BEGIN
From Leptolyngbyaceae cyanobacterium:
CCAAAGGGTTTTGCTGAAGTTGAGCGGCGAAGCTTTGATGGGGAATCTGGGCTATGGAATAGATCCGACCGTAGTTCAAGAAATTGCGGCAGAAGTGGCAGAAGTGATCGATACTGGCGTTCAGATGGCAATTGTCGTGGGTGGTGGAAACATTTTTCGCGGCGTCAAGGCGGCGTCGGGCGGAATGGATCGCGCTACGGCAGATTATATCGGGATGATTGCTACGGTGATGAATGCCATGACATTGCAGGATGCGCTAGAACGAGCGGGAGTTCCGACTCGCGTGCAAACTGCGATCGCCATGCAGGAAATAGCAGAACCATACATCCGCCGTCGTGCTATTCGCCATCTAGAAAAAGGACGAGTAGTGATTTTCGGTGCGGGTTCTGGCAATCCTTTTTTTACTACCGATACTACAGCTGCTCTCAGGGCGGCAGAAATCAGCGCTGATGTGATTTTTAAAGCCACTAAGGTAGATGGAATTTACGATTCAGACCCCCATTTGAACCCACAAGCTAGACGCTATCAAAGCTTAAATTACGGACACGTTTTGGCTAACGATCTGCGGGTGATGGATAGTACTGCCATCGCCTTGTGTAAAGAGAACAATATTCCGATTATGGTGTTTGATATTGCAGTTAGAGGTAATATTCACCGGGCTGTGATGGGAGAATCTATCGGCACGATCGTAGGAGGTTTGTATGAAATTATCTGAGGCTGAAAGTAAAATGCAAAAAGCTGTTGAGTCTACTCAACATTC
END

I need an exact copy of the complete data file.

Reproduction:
From Leptolyngbyaceae cyanobacterium:
CCAAAGGGTTTTGCTGAAGTTGAGCGGCGAAGCTTTGATGGGGAATCTGGGCTATGGAATAGATCCGACCGTAGTTCAAGAAATTGCGGCAGAAGTGGCAGAAGTGATCGATACTGGCGTTCAGATGGCAATTGTCGTGGGTGGTGGAAACATTTTTCGCGGCGTCAAGGCGGCGTCGGGCGGAATGGATCGCGCTACGGCAGATTATATCGGGATGATTGCTACGGTGATGAATGCCATGACATTGCAGGATGCGCTAGAACGAGCGGGAGTTCCGACTCGCGTGCAAACTGCGATCGCCATGCAGGAAATAGCAGAACCATACATCCGCCGTCGTGCTATTCGCCATCTAGAAAAAGGACGAGTAGTGATTTTCGGTGCGGGTTCTGGCAATCCTTTTTTTACTACCGATACTACAGCTGCTCTCAGGGCGGCAGAAATCAGCGCTGATGTGATTTTTAAAGCCACTAAGGTAGATGGAATTTACGATTCAGACCCCCATTTGAACCCACAAGCTAGACGCTATCAAAGCTTAAATTACGGACACGTTTTGGCTAACGATCTGCGGGTGATGGATAGTACTGCCATCGCCTTGTGTAAAGAGAACAATATTCCGATTATGGTGTTTGATATTGCAGTTAGAGGTAATATTCACCGGGCTGTGATGGGAGAATCTATCGGCACGATCGTAGGAGGTTTGTATGAAATTATCTGAGGCTGAAAGTAAAATGCAAAAAGCTGTTGAGTCTACTCAACATTC